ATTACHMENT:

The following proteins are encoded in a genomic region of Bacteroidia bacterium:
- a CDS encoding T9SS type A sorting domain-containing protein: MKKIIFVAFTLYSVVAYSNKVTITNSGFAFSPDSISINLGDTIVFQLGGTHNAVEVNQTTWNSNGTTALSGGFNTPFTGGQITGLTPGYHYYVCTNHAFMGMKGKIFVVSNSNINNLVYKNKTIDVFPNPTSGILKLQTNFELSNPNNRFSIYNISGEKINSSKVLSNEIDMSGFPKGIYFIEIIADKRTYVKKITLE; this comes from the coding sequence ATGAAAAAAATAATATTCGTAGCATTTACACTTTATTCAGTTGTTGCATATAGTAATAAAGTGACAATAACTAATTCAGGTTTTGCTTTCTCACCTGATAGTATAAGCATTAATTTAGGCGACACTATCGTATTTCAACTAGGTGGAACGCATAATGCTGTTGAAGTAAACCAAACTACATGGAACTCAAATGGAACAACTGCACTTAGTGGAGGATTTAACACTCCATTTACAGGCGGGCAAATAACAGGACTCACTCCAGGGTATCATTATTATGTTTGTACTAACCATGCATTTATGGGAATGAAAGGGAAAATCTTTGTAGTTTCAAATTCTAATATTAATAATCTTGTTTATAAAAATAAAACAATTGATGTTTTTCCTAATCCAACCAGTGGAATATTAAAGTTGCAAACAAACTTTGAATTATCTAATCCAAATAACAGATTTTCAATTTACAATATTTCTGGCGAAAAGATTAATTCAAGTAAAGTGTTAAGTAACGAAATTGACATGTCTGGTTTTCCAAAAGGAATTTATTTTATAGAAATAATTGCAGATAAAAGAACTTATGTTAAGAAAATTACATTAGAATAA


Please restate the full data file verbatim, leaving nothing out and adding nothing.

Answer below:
The following proteins are encoded in a genomic region of Bacteroidia bacterium:
- a CDS encoding T9SS type A sorting domain-containing protein: MKKIIFVAFTLYSVVAYSNKVTITNSGFAFSPDSISINLGDTIVFQLGGTHNAVEVNQTTWNSNGTTALSGGFNTPFTGGQITGLTPGYHYYVCTNHAFMGMKGKIFVVSNSNINNLVYKNKTIDVFPNPTSGILKLQTNFELSNPNNRFSIYNISGEKINSSKVLSNEIDMSGFPKGIYFIEIIADKRTYVKKITLE; this comes from the coding sequence ATGAAAAAAATAATATTCGTAGCATTTACACTTTATTCAGTTGTTGCATATAGTAATAAAGTGACAATAACTAATTCAGGTTTTGCTTTCTCACCTGATAGTATAAGCATTAATTTAGGCGACACTATCGTATTTCAACTAGGTGGAACGCATAATGCTGTTGAAGTAAACCAAACTACATGGAACTCAAATGGAACAACTGCACTTAGTGGAGGATTTAACACTCCATTTACAGGCGGGCAAATAACAGGACTCACTCCAGGGTATCATTATTATGTTTGTACTAACCATGCATTTATGGGAATGAAAGGGAAAATCTTTGTAGTTTCAAATTCTAATATTAATAATCTTGTTTATAAAAATAAAACAATTGATGTTTTTCCTAATCCAACCAGTGGAATATTAAAGTTGCAAACAAACTTTGAATTATCTAATCCAAATAACAGATTTTCAATTTACAATATTTCTGGCGAAAAGATTAATTCAAGTAAAGTGTTAAGTAACGAAATTGACATGTCTGGTTTTCCAAAAGGAATTTATTTTATAGAAATAATTGCAGATAAAAGAACTTATGTTAAGAAAATTACATTAGAATAA